The pilots of AFJROTC

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Hiral Choudhary

Hiral Choudhary (Corps Commander of AFJROTC) next to the Cessna 172’s, the aircraft she flew.

Priyal Choudhary, Editor-in-Chief

Maintaining difficult high school courses and extracurriculars are hard. Adding “learning how to fly a plane” to the list seems impossible right? WRONG, these high-schoolers from Air Force Junior Reserve Officer Training Corps (AFJROTC) have accomplished just that. 

From the formidable year of 2021-2022, two juniors, Hiral Choudhary and William Torres, earned the Chief of Staff scholarship. This scholarship guaranteed these overachievers a chance to earn a pilot’s certificate over the course of 8 weeks during the summer.

We will also see the perspective of a sophomore, Graham LaBass, who is in AFJROTC is also learning to fly high in the sky, from a non-profit Air Force organization, Civil Air Patrol. These kids are inspirations, proving AFJROTC can make dreams come true, and achieving the seemingly impossible. 

Hiral Choudhary, now a senior and the Corps Commander of ROTC, shares her journey gaining her private pilots certificate. This surreal experience comes with a full scholarship and a chance to get a pilot’s license. Choudhary went to Purdue University in Indiana, and learned to fly Cessna 172’s.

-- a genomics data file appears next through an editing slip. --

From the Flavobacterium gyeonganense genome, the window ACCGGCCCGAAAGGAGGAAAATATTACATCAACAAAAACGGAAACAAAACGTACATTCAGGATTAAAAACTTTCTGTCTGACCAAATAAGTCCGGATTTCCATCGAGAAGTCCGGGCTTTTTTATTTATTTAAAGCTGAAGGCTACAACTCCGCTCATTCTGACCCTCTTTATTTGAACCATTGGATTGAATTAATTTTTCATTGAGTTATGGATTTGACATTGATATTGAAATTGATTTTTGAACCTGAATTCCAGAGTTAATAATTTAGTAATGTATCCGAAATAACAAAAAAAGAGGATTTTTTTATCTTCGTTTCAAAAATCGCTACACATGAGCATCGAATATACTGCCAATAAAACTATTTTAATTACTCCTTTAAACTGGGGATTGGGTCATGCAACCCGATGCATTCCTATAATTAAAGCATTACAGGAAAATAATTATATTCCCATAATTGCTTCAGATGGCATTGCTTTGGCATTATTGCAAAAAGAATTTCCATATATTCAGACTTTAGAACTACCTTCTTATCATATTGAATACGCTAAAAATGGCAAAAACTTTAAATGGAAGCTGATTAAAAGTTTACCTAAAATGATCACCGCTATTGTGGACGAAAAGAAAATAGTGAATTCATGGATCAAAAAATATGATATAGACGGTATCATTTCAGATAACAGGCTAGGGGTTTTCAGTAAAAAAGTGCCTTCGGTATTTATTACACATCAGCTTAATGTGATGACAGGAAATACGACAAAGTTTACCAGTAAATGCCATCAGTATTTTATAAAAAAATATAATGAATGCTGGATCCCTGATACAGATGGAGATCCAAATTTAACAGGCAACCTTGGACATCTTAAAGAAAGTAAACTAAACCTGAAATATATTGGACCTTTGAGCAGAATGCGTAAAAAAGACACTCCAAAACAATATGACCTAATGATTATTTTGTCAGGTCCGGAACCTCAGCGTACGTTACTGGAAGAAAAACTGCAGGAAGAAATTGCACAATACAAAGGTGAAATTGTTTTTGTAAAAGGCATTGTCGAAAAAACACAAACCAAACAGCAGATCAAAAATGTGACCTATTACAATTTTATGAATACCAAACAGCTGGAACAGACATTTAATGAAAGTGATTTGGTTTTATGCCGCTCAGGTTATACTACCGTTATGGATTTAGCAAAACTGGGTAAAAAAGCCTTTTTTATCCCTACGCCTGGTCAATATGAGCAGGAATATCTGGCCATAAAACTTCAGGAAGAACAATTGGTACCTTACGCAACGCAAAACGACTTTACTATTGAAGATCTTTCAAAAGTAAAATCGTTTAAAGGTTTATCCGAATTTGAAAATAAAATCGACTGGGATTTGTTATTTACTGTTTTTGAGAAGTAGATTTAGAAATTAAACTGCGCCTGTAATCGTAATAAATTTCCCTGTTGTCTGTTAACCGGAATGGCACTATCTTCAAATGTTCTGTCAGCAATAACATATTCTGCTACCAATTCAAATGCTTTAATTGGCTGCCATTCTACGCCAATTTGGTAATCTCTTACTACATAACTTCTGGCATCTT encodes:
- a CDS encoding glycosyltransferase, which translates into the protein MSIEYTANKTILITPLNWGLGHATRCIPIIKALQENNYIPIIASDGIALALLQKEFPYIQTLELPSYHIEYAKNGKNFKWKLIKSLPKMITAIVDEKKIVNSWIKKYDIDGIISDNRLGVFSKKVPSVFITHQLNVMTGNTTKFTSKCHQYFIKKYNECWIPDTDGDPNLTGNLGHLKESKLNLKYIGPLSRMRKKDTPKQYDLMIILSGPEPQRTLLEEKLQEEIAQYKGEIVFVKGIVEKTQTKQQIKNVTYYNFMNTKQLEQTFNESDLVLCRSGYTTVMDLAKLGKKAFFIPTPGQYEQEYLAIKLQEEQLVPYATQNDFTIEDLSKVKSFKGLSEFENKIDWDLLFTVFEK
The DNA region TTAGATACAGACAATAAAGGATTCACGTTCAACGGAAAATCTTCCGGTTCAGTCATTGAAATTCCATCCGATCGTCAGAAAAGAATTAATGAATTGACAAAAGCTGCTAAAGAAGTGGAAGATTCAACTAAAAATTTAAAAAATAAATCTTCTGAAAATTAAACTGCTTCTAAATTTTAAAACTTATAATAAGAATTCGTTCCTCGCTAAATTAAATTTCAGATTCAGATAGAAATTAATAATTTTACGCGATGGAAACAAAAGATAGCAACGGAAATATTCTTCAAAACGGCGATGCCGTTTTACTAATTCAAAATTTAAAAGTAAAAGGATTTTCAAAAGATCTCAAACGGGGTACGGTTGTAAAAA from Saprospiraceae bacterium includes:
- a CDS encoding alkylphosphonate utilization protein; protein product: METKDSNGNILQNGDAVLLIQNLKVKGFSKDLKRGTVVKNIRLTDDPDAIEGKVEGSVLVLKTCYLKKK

Once asked about how this program had changed her life, Choudhary responds with, “The 8 weeks I spent there felt like a whole lifetime, but not enough,” she continues with, “and flying everyday, getting in the plane, getting in the sky, everyday a new destination and new adventure, coming back home. This summer was filled with so much excitement and a new adventure. I definitely want to be a pilot after this.” 

Graham LaBass, now a sophomore and Aero Club Commander of ROTC shares his experience flying. LaBass states, “The flying process is expensive, and it’s complicated, but it is unlike anything I have ever done.” LaBass flies Cessna 182’s at the Camarillo Airport through Civil Air Patrol. 

His first flight was his 13th birthday and that was the moment when he realized he wanted to be a pilot. His second flight was with the Civil Air Patrol when he was 14, and he will have his license by his senior year. Once asked how it feels to fly, LaBass responds with, “Being able to fly a plane is…unreal, you can’t describe it. It’s like the feeling of being set free…”

As you can see, these pilots of Air Force Junior ROTC are something to behold. They are inspirations and ambitious workers. AFJROTC not only has flying opportunities, but more like: a Color guard team, a new Astronomy club, an Aero Club, a Raider team, a Shooting club and so much more. AFJROTC is a place of talent, and these pilots prove it.